Front Cover
 Table of Contents

Group Title: Bulletin. New series
Title: Commercial bulb production in Florida
Full Citation
Permanent Link: http://ufdc.ufl.edu/UF00002964/00001
 Material Information
Title: Commercial bulb production in Florida
Series Title: Bulletin. New series
Physical Description: 39 p. : ill. ; 22 cm.
Language: English
Creator: Scott, John M ( John Marcus )
Florida -- Dept. of Agriculture
Publisher: State of Florida, Dept. of Agriculture
Place of Publication: Tallahasse Fla
Publication Date: 1938
Subject: Bulbs (Plants) -- Florida   ( lcsh )
Bulb industry -- Florida   ( lcsh )
Genre: government publication (state, provincial, terriorial, dependent)   ( marcgt )
bibliography   ( marcgt )
non-fiction   ( marcgt )
Bibliography: Includes bibliographical references (p. 39).
Statement of Responsibility: by John M. Scott.
General Note: Cover title.
General Note: "Reprint."
General Note: "September, 1949."
General Note: "Prepared and published in co-operation with the College of Agriculture, University of Florida, Gainesville."
General Note: Master microfilm held by: NAL.
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Bibliographic ID: UF00002964
Volume ID: VID00001
Source Institution: University of Florida
Holding Location: University of Florida
Rights Management: All rights reserved by the source institution and holding location.
Resource Identifier: ltqf - AAA3379
ltuf - AMT1404
oclc - 46647976
alephbibnum - 002565125
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Table of Contents
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    Table of Contents
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Full Text


Commercial Bulb

Production in




State of Florida
Nathan Mayo. Commissioner

Prepared and Published in Co-operation with the College
of Agriculture. University of Florida. Gainesuille


General Statement .............................---- -- ......-.....- .........--- 3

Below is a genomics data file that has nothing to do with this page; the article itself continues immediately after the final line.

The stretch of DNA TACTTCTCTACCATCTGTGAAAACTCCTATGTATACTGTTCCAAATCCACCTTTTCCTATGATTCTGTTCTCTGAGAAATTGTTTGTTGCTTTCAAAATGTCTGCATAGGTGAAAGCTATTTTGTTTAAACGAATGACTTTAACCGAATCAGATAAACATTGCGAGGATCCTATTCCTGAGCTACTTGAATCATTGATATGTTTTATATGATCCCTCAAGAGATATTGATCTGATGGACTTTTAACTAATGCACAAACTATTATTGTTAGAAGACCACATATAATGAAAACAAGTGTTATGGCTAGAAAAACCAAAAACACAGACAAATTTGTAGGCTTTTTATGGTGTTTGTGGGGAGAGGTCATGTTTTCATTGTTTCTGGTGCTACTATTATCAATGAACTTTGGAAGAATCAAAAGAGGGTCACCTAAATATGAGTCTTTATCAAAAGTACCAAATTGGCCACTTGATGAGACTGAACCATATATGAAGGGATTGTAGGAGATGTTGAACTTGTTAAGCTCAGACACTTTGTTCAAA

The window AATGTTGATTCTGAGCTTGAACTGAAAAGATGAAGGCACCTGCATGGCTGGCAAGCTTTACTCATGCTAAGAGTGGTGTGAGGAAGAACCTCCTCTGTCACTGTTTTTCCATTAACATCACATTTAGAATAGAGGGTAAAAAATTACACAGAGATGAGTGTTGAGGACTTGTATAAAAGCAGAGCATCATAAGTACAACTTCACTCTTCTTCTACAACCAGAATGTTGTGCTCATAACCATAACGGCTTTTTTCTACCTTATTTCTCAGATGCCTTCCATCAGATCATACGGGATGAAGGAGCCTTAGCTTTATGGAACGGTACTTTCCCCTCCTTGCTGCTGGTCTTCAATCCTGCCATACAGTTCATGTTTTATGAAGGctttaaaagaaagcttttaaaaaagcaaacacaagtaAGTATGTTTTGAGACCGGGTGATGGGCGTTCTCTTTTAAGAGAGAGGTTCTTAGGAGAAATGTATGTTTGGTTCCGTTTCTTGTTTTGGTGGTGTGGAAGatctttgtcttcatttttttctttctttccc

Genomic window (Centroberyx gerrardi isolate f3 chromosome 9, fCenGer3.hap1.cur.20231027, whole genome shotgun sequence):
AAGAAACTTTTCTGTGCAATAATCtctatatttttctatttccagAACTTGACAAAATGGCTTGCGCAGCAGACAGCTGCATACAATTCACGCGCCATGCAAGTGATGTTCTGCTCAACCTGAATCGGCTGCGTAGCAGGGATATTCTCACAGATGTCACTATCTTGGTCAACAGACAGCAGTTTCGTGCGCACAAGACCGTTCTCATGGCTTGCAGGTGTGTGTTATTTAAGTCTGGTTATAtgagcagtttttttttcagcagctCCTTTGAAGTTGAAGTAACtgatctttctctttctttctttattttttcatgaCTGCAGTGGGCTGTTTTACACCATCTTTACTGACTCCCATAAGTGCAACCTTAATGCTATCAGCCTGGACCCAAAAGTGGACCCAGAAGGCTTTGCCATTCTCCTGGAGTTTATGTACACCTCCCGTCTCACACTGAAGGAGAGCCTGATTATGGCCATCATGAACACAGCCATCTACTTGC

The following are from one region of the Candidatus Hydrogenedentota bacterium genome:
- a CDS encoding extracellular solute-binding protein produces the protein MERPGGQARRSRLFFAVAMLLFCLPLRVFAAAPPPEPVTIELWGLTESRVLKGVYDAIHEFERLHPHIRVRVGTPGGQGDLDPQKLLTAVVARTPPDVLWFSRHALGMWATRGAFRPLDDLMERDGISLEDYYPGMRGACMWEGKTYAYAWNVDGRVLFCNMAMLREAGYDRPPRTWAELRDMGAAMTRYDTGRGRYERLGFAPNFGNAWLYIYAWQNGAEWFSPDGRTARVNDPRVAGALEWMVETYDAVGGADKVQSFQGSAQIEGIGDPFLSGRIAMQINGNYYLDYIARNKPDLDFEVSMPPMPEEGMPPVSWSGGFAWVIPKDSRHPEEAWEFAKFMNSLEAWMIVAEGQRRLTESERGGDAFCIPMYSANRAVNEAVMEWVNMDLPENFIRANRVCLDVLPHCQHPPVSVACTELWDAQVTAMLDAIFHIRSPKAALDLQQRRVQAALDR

Soils .. .- .......................--.. .......... ...... ........ ........ 3
Fertilization ............................. ........... ..... -- ---......... 5
Cultivation .......................... ... ..........................---- --. 6
Number Required Per Acre...... ...........................------ 6
Type of Bulbs Grown ....................................-- .-- ....-.....--- 6
GLADIOLI ....... ..... ............ .................. ........-..... 7
W hat to Plant ..... ......... ........ ..... ............... ........... .....-- 7
C during ............................. .................. ...... ............................ 10
Planting .......... ...-.. .................-. .... ........._..... ... .............. 12
Digging .._......................-......... .......-...-. .........--- ---. 13
Cutting the Bloom.................................. ...... .-. .- 14
NARCISSUS ...-.... ............ .. .. ..... ................... 15
W hat to Plant ................... ... ... ....... ....... ..... ..................... 16
Planting ..........................................---- 20
Digging ...............----.-..... ---..----.................-.-- 23
Curing .--.........-....- ..--........--......... -..--......-...........---- 25
Cleaning and Grading .............. ..................... ..... ...... 27
Clann and Grading ----------------------------- ---- -2
Testing for Blooming Quality-........................-..-.... .... --- 27
Sizing, Counting, Packing..................... .... .... ....... 28
Prpgtion------- -------------------------------------- 3
EASTER LILY ....----................... ......................... ...................... 29
Propagation ............................. .. .................. .............. --..... 31
Planting .----...-- ......---------------------. 32
Digging and Storing --..--................---........ ........................ 32
Cutting the Bloom s........... .......... ......................... ............... 33